Best Practices To Follow During Android Development

Android OS currently has 86% of the market share. This figure can be attributed to the fact that Android is an open-source OS and is available on a variety of devices manufactured by different vendors. Add to it, the fact that Android is highly customizable also adds to the complexity.

The Google Play Store also has more apps listed compared to Apple’s Play Store or any other app market. If you want your Android app to stand out amidst the crowd of nearly 3 million apps in the store, you need to design and build an Android app that is not only visually eye-catching but also functions without any hitches and makes use and navigation easy for the average smartphone user.

The challenge most Android developers face is to tick all the above boxes when putting out an app. But many of these challenges can simply be avoided or at least made easier, by following Android best practices during development. Let us explore some of these best practices to make things easier for you.

Do not reuse strings

Use strings.xml while adding text. Creating separate strings.xml file per screen to avoid having to do code modification. Additionally, this comes in very handy if you plan to add additional language support for your app at a later stage.

Group reusable UI elements together

Use the <include /> tag to create and include a separate layout for your UI elements, so that they can be reused in multiple Android activities and fragments.

Use separate resources for development and production

Be default, Gradle gives you two build types – debug and release. It is possible (and recommended) to create individual folders for each build type. These folders follow the same structure as main and are adjacent to the main folder in the project structure. You can put your configuration files in these folders.

Avoid nested layouts

The way you manage the hierarchy of your View objects can have a substantial impact on your app’s performance. Deep layouts such as too much nesting tend to slow down the app. It is recommended that developers use the lint tool to optimize the view hierarchy.

Use libraries like Volley for Remote Procedure Call (RPC)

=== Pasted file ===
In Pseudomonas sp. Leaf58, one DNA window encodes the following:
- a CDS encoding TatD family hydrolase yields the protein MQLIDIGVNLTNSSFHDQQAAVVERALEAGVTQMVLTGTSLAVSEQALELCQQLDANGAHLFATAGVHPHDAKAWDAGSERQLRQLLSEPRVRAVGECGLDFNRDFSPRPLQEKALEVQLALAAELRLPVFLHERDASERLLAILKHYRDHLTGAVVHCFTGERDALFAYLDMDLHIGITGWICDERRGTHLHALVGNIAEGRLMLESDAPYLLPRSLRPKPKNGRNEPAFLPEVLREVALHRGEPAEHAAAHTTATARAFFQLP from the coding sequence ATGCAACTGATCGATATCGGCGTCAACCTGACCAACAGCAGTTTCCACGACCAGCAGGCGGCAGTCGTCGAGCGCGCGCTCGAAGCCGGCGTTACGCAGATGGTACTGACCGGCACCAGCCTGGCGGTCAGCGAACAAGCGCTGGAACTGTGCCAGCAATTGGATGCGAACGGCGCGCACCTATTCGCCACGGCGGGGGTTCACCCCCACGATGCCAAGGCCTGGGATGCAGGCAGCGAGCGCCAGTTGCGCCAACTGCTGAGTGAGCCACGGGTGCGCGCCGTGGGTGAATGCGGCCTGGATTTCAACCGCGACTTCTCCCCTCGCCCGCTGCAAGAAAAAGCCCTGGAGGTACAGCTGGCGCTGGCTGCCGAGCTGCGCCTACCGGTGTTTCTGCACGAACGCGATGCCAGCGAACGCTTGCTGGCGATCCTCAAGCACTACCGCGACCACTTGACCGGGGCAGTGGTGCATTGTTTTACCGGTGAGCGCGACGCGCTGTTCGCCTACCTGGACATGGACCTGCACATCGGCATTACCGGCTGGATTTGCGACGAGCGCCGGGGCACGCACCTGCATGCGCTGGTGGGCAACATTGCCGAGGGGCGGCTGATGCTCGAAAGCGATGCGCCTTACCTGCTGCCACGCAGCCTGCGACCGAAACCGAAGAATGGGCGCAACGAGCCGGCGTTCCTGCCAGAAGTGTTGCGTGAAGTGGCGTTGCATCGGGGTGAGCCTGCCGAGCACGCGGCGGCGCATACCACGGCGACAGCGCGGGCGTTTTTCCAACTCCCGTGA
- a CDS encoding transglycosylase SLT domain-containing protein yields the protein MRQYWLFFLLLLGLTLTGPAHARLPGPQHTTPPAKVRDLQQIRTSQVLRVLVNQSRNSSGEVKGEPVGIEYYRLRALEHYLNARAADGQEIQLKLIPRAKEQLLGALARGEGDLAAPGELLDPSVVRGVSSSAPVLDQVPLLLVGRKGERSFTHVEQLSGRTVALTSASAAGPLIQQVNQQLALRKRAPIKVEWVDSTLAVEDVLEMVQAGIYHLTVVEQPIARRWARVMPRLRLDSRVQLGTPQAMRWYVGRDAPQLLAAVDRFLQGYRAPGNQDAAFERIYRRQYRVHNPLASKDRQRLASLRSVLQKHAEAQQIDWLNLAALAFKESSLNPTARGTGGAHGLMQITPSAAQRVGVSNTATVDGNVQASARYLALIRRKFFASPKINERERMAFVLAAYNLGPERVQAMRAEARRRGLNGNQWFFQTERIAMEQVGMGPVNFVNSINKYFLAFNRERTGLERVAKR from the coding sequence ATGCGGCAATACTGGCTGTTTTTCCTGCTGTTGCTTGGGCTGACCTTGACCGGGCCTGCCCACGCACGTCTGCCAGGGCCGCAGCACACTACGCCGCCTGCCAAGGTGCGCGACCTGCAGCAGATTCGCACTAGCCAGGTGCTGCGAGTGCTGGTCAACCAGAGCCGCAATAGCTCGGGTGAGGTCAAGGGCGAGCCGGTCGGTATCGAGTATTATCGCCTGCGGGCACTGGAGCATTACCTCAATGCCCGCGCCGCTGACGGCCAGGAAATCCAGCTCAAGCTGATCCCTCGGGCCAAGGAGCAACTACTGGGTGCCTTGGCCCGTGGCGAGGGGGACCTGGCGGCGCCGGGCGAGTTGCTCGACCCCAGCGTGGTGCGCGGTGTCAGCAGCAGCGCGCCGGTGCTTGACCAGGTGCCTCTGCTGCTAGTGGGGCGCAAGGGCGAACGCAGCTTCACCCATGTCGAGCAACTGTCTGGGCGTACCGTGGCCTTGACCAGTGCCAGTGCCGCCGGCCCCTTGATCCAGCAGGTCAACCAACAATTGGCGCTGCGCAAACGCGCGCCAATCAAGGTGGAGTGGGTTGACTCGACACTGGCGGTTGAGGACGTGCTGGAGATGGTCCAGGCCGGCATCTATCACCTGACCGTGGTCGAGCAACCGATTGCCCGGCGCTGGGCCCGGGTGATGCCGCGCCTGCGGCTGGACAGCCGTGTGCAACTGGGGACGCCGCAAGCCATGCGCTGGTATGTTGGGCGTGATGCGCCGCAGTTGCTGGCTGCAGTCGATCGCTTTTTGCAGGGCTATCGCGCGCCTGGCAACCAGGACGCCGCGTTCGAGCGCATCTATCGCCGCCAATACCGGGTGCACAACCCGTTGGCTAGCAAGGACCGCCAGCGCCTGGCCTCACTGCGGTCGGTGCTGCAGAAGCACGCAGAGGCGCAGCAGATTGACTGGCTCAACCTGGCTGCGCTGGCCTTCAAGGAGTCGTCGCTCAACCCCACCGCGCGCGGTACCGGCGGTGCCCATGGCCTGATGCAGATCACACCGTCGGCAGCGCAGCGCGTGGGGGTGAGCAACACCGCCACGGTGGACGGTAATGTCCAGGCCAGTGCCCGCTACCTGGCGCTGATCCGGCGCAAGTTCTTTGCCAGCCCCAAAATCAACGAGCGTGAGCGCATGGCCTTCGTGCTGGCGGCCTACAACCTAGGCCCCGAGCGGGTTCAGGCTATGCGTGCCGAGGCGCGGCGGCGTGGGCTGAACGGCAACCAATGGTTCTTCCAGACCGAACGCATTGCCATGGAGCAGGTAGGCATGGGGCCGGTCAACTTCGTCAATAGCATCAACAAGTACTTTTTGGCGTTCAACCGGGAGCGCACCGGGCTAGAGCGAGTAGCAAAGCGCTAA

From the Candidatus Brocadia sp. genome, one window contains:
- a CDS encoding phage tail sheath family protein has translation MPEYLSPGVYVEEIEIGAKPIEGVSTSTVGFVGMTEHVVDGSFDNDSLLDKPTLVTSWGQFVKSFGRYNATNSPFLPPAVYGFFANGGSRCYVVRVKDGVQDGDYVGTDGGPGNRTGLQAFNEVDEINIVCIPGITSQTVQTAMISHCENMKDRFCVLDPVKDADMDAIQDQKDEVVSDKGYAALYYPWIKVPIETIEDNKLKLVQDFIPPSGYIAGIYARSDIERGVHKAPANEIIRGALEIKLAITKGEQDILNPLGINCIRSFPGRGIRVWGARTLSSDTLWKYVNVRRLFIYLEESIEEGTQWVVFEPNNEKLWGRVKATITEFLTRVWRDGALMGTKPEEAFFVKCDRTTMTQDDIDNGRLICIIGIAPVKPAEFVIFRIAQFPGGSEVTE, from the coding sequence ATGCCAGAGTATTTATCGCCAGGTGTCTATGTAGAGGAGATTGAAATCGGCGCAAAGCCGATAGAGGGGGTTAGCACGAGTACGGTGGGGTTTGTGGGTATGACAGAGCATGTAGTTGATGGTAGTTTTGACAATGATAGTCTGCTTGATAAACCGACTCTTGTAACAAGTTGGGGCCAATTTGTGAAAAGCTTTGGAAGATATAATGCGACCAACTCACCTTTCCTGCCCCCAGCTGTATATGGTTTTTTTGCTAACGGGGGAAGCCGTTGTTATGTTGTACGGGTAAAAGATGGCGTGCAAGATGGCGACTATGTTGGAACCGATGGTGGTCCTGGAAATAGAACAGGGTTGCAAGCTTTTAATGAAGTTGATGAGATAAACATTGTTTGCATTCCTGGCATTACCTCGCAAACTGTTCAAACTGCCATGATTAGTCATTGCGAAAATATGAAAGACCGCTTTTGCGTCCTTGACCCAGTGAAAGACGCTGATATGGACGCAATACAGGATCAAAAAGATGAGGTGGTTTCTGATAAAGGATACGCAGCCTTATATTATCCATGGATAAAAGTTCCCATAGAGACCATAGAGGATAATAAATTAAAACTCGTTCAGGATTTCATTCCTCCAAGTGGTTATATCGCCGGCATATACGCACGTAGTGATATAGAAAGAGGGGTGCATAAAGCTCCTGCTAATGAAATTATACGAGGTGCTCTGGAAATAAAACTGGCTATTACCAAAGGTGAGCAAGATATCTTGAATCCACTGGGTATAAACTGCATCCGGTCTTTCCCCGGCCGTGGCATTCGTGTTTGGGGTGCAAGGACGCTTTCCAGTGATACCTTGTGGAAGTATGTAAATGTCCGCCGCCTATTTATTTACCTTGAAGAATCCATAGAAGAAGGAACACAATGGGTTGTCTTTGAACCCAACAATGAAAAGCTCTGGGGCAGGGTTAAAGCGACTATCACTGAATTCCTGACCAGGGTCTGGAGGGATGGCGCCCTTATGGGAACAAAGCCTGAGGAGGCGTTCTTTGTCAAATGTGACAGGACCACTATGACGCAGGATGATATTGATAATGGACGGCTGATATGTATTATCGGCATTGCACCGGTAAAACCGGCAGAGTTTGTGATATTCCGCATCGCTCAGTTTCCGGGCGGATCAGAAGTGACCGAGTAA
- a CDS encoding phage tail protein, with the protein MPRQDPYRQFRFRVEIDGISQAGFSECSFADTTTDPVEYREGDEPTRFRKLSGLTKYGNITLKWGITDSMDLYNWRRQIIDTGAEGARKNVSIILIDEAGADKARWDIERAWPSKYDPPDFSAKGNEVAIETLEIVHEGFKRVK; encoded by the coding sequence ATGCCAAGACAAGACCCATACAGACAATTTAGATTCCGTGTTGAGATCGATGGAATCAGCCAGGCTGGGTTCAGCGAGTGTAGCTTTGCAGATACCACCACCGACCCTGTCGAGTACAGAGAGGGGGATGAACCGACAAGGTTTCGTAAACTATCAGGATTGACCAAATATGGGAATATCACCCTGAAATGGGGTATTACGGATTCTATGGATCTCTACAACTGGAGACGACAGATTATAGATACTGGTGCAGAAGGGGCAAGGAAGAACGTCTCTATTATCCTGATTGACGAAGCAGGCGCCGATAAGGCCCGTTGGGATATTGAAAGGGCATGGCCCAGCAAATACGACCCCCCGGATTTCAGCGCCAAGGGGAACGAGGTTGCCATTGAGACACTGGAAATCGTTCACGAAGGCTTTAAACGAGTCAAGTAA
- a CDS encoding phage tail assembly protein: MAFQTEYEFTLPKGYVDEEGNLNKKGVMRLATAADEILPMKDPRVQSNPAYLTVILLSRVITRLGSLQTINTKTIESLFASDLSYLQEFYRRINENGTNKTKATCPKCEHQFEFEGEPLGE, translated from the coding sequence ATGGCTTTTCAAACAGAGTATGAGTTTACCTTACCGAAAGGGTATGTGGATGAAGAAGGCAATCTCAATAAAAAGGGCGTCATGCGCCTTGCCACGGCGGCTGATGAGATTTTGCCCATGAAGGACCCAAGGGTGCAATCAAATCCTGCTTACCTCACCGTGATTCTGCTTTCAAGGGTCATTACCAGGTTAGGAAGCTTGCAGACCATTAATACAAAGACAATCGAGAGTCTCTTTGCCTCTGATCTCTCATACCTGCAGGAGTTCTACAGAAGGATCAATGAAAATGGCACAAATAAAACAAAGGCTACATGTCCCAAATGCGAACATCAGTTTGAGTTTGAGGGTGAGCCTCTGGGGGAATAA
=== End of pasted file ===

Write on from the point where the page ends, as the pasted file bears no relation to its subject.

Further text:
Volley is an HTTP library that makes networking very easy and fast. Big apps come with complicated codes, and it makes debugging hard too. So, it is recommended that developers use libraries such as Volley which reduce a lot of boilerplate code.

Following Android best practices not only makes it easier to manage your code but also reduces bugs and improves app performance as a result.

Telemerge IT Services is a bespoke web solutions provider. We provide custom-made web solutions that align with your business goals to deliver operational efficiency and better market readiness. At Telemerge, our developers always follow the best practices to make sure the solution we are designing for you is of top quality.

Asynchronous Programming in Python

If you have been hearing the term ‘asynchronous programming’ a lot lately, you are well in the loop. Asynchronous programming has gained rapid popularity over the past few years. Asynchronous programming has existed since the very early days of computing, but with better hardware to handle multiple threads simultaneously, and ensure the smoother (and faster) working of an application, it is fast becoming a standard programming paradigm.

As opposed to synchronous programming which works in a linear fashion, tasks in asynchronous programming run parallelly, and sometimes even intersect each other, depending on whether it is a single-thread or multi-thread environment. In a single-thread environment, an asynchronous program can handle only one task at a time. The execution of a task can be suspended and then resumed alternating in time with any other task by the operating system. In a multi-threaded environment, an asynchronous program can handle a number of tasks at a time and the same task can be handled by multiple threads at different stages depending on the availability. This method is called concurrency.


Asynchronous code in Python relies on coroutines. Before Python 3.4 and 3.5 introduced asyncio and async/await in the library, asynchronous programs in Python had to depend on generator-based co-routines.


Asyncio is a concurrency module that facilitates managing of events, coroutines, tasks, threads, etc. Asyncio uses an async/await syntax and constructs such as:

– Event Loop: An event loop manages and distributes the execution of different tasks. It is responsible for input/output (I/O) and system events.

– Coroutines: Coroutines are special functions similar to Python generators, which are used for cooperative multitasking. Coroutines give up control to their callers to ensure that multiple applications can run at the same time.

– Tasks: Coroutines are wrapped in tasks, which schedule them concurrently.

– Futures: Futures represent the result of a task that may or may not be executed yet.

Let us consider an example which we will be doing in synchronous and asynchronous ways:



Despite asynchronous programming not being as native to Python as it is to JavaScript, it still is gaining rapid popularity. One of the primary reasons for this is improved app performance, which leads to better user experience.

Telemerge IT Services is a bespoke software development partner for startups and small and medium-sized companies. We use a mix of technologies and techniques to deliver a software solution that is aligned with your business goals. To know how we can deliver a software solution that automates your business processes and improves efficiency, get in touch with us to discuss your project.